Hungary’s highest court struck down several provisions of the law that regulates the ownership and operation of Hungarian castles, mansions, and manor houses on Friday, 19 January.
The law was adopted by parliament in December 2023. After its passing, President Katalin Novák asked the Constitutional Court to review it, arguing that the 2023 law was at odds with the 2011 law on national assets, and certain provisions of the law violated the requirements for legal certainty and clarity. Furthermore, she submitted that the relationship between the two laws was unclear.
The 2023 law establishes significantly lighter regulations for some of the specially protected property than the 2011 law on national assets,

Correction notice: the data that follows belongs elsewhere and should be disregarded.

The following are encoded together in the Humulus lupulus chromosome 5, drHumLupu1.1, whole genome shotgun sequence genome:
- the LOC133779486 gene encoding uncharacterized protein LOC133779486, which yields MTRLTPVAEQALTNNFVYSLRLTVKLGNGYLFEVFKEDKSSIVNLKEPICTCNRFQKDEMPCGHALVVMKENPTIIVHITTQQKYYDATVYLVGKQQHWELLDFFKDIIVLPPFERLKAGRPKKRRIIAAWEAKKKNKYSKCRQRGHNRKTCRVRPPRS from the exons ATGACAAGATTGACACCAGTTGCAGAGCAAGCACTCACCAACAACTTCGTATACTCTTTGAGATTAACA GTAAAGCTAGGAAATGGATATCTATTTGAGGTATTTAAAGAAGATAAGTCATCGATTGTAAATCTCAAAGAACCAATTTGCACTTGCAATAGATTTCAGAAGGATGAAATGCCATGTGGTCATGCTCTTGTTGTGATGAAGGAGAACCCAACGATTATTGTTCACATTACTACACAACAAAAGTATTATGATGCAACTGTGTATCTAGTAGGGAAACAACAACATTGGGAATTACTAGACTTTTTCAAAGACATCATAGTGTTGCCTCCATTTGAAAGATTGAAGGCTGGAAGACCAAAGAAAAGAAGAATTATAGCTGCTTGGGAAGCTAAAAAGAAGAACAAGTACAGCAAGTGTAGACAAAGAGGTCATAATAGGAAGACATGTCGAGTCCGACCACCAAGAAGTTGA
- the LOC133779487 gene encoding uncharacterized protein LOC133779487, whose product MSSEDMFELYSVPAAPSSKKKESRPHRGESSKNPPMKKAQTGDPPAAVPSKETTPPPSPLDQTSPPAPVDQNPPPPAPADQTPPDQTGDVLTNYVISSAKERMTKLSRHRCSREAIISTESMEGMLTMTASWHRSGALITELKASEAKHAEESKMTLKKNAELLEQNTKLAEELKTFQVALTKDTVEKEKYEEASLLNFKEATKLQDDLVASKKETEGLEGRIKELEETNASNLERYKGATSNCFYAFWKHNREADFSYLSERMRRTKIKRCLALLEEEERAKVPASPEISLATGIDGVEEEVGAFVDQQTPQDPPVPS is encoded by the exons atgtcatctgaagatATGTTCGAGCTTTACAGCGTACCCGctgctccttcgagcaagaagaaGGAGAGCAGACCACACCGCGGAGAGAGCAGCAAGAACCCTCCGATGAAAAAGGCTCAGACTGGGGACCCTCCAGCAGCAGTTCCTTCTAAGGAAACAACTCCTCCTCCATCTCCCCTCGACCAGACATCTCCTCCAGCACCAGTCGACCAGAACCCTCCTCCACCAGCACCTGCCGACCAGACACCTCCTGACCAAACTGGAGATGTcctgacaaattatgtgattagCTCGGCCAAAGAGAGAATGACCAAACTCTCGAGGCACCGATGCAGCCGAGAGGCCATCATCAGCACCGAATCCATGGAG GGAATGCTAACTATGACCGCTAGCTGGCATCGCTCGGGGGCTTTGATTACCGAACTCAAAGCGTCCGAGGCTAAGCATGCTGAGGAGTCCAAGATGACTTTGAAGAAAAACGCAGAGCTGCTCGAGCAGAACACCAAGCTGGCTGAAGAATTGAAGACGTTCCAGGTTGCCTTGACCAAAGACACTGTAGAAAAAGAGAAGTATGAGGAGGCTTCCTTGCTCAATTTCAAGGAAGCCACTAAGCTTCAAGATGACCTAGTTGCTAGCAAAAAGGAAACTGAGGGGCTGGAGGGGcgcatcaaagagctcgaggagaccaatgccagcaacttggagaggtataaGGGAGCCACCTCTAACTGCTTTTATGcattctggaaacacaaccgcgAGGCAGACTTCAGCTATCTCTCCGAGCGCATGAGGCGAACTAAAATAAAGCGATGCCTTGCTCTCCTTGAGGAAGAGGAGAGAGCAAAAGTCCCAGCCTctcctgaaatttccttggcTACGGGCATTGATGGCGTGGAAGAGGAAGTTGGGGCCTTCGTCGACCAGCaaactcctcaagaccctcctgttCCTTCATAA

and rules on the transfer of such property ‘do not correspond with the provisions of the Fundamental Law’.
The Court ruled that legislators must take the interest of the state in relation to the protection of national assets into consideration and ensure transparent management.
It added that the public interest should be taken into account when national property is transferred to a private entity and should be made use of in the spirit of a national property. Furthermore, when offloading national assets, parliament must make it clear, on a case by case basis, which assets may fall under the scope of the regulation, and who may obtain the right to acquire them, the court also ruled. Also, tenders related to property acquisition should be made public, it said.
It also claimed that, compared to the 2011 law, the new law allowed lighter regulation for specially protected assets. The Court ourt sent back the legislation to the MPs for reconsideration.
Sources: MTI/Hungarian Conservative